Specifically at issue here is part (c), which addresses the allocation of the thirty points, of Section 602. The Commission utilized a precise method of distributing the possible thirty points to each applicant. It deducted, for example, points or fractions thereof, for such things as suspensions, reprimands, an absence of graduate or undergraduate degrees, and, among other things, service less than twenty years on the basis of experience as opposed to any seniority. The Commission claims that both the creation of this unique, elaborate system and its publication are within its discretion. They cite Carver v. Upper Darby Civil Service Commission, 399 Pa. 498, 161 A.2d 374 (1960) to support their legal argument.

In Carver, a disappointed applicant for a sergeant's position attacked, inter alia, the manner in which a civil service examination was graded. Our Supreme Court rejected the claim, holding that "It is not the Court . . . to substitute its judgment for the judgment of the Commission in matters discretionary with the Commission." Id. at 501, 161 A.2d at 376. The Commission's reliance on Carver here, however, is misplaced. The issue here is not whether the Commission has the discretionary power to allocate the thirty points of the performance evaluation section of the examination, but whether or not the system utilized to allocate the points must be promulgated according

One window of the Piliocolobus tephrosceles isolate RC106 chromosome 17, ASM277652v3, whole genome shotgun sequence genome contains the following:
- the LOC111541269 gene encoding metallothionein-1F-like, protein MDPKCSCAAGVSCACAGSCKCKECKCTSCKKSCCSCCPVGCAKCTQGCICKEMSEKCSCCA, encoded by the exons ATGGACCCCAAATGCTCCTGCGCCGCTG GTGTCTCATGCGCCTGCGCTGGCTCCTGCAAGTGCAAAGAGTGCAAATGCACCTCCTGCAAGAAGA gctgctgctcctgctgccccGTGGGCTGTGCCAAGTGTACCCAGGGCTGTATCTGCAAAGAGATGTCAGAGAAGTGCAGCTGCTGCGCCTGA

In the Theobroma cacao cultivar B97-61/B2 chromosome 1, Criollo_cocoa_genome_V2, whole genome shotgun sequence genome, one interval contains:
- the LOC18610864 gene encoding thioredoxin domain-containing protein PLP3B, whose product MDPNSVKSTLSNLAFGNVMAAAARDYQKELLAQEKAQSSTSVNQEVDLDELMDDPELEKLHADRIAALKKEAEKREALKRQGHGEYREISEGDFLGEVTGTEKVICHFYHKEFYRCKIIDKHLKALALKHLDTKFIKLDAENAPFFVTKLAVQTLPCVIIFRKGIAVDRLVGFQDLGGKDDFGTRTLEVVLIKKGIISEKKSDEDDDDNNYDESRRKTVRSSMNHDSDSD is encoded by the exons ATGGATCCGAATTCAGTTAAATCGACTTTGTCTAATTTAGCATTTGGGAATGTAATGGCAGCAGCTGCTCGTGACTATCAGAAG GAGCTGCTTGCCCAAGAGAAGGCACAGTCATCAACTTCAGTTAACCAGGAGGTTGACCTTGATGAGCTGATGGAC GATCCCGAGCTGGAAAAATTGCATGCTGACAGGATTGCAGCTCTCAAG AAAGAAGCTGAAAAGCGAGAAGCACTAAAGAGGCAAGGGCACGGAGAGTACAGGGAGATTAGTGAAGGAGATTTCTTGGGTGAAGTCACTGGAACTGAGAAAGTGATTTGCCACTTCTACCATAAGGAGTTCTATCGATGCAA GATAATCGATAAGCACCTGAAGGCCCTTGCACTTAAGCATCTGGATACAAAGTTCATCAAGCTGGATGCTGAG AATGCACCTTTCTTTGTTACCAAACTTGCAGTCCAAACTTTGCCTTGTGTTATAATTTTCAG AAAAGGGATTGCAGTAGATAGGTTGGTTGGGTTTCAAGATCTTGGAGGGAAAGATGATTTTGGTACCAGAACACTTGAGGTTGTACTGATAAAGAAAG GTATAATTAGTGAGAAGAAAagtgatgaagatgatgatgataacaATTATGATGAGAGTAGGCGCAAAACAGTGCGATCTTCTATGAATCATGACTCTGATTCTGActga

[ 80 Pa. Commw. Page 28]

    to Section 630 of the Code, which specifically requires that all rules and regulations shall be printed for public distribution. Although we do not question the propriety of the criteria utilized by the Commission for allocating the thirty points, Section 630 of the Code clearly requires that such information may not remain secret and within the exclusive knowledge of the Commission.

We will, therefore, affirm the order of the court below.


And Now, this 26th day of January, 1984, the order of the Court of Common Pleas of Allegheny County in the above-captioned matter is hereby affirmed.